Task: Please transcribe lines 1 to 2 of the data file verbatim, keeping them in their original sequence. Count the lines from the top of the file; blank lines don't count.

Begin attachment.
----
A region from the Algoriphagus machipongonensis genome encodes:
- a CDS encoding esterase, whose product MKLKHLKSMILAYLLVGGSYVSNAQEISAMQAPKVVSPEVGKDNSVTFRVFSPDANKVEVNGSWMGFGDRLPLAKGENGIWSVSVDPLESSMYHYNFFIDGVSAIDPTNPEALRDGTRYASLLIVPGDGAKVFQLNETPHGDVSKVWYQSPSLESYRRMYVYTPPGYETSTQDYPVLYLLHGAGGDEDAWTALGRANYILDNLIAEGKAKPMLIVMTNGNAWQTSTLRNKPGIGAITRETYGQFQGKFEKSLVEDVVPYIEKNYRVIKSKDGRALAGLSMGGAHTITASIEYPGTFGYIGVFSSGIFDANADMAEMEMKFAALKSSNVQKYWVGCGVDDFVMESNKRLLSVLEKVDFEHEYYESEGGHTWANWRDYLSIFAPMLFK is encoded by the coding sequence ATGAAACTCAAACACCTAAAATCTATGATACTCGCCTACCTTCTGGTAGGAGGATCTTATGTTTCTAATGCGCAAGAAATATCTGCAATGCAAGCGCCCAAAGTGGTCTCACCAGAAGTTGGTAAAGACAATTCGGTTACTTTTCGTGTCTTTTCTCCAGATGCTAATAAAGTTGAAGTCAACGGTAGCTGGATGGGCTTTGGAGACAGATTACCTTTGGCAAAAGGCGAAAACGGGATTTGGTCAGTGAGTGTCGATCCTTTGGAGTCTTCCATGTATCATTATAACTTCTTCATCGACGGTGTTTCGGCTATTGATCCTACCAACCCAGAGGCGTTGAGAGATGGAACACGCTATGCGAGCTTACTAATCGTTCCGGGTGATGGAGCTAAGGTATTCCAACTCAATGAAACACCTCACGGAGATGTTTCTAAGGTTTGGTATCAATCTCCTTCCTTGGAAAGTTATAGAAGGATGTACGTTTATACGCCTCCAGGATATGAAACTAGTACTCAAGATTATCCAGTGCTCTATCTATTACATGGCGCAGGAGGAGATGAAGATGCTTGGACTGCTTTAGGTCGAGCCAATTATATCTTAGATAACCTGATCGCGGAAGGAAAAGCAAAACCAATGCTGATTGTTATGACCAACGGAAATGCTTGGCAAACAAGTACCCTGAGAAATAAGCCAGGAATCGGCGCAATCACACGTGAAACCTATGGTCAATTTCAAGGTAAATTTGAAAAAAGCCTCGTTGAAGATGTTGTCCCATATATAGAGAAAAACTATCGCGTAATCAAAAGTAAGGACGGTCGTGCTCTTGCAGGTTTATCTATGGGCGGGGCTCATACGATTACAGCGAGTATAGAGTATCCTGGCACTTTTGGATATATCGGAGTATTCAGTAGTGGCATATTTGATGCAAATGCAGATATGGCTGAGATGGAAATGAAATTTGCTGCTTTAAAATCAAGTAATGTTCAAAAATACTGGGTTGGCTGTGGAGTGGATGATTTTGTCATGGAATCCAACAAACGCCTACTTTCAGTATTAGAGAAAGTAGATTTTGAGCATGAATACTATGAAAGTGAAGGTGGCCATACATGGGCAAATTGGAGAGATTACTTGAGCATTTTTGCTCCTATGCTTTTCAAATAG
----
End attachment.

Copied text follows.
A region from the Algoriphagus machipongonensis genome encodes:
- a CDS encoding esterase, whose product MKLKHLKSMILAYLLVGGSYVSNAQEISAMQAPKVVSPEVGKDNSVTFRVFSPDANKVEVNGSWMGFGDRLPLAKGENGIWSVSVDPLESSMYHYNFFIDGVSAIDPTNPEALRDGTRYASLLIVPGDGAKVFQLNETPHGDVSKVWYQSPSLESYRRMYVYTPPGYETSTQDYPVLYLLHGAGGDEDAWTALGRANYILDNLIAEGKAKPMLIVMTNGNAWQTSTLRNKPGIGAITRETYGQFQGKFEKSLVEDVVPYIEKNYRVIKSKDGRALAGLSMGGAHTITASIEYPGTFGYIGVFSSGIFDANADMAEMEMKFAALKSSNVQKYWVGCGVDDFVMESNKRLLSVLEKVDFEHEYYESEGGHTWANWRDYLSIFAPMLFK is encoded by the coding sequence ATGAAACTCAAACACCTAAAATCTATGATACTCGCCTACCTTCTGGTAGGAGGATCTTATGTTTCTAATGCGCAAGAAATATCTGCAATGCAAGCGCCCAAAGTGGTCTCACCAGAAGTTGGTAAAGACAATTCGGTTACTTTTCGTGTCTTTTCTCCAGATGCTAATAAAGTTGAAGTCAACGGTAGCTGGATGGGCTTTGGAGACAGATTACCTTTGGCAAAAGGCGAAAACGGGATTTGGTCAGTGAGTGTCGATCCTTTGGAGTCTTCCATGTATCATTATAACTTCTTCATCGACGGTGTTTCGGCTATTGATCCTACCAACCCAGAGGCGTTGAGAGATGGAACACGCTATGCGAGCTTACTAATCGTTCCGGGTGATGGAGCTAAGGTATTCCAACTCAATGAAACACCTCACGGAGATGTTTCTAAGGTTTGGTATCAATCTCCTTCCTTGGAAAGTTATAGAAGGATGTACGTTTATACGCCTCCAGGATATGAAACTAGTACTCAAGATTATCCAGTGCTCTATCTATTACATGGCGCAGGAGGAGATGAAGATGCTTGGACTGCTTTAGGTCGAGCCAATTATATCTTAGATAACCTGATCGCGGAAGGAAAAGCAAAACCAATGCTGATTGTTATGACCAACGGAAATGCTTGGCAAACAAGTACCCTGAGAAATAAGCCAGGAATCGGCGCAATCACACGTGAAACCTATGGTCAATTTCAAGGTAAATTTGAAAAAAGCCTCGTTGAAGATGTTGTCCCATATATAGAGAAAAACTATCGCGTAATCAAAAGTAAGGACGGTCGTGCTCTTGCAGGTTTATCTATGGGCGGGGCTCATACGATTACAGCGAGTATAGAGTATCCTGGCACTTTTGGATATATCGGAGTATTCAGTAGTGGCATATTTGATGCAAATGCAGATATGGCTGAGATGGAAATGAAATTTGCTGCTTTAAAATCAAGTAATGTTCAAAAATACTGGGTTGGCTGTGGAGTGGATGATTTTGTCATGGAATCCAACAAACGCCTACTTTCAGTATTAGAGAAAGTAGATTTTGAGCATGAATACTATGAAAGTGAAGGTGGCCATACATGGGCAAATTGGAGAGATTACTTGAGCATTTTTGCTCCTATGCTTTTCAAATAG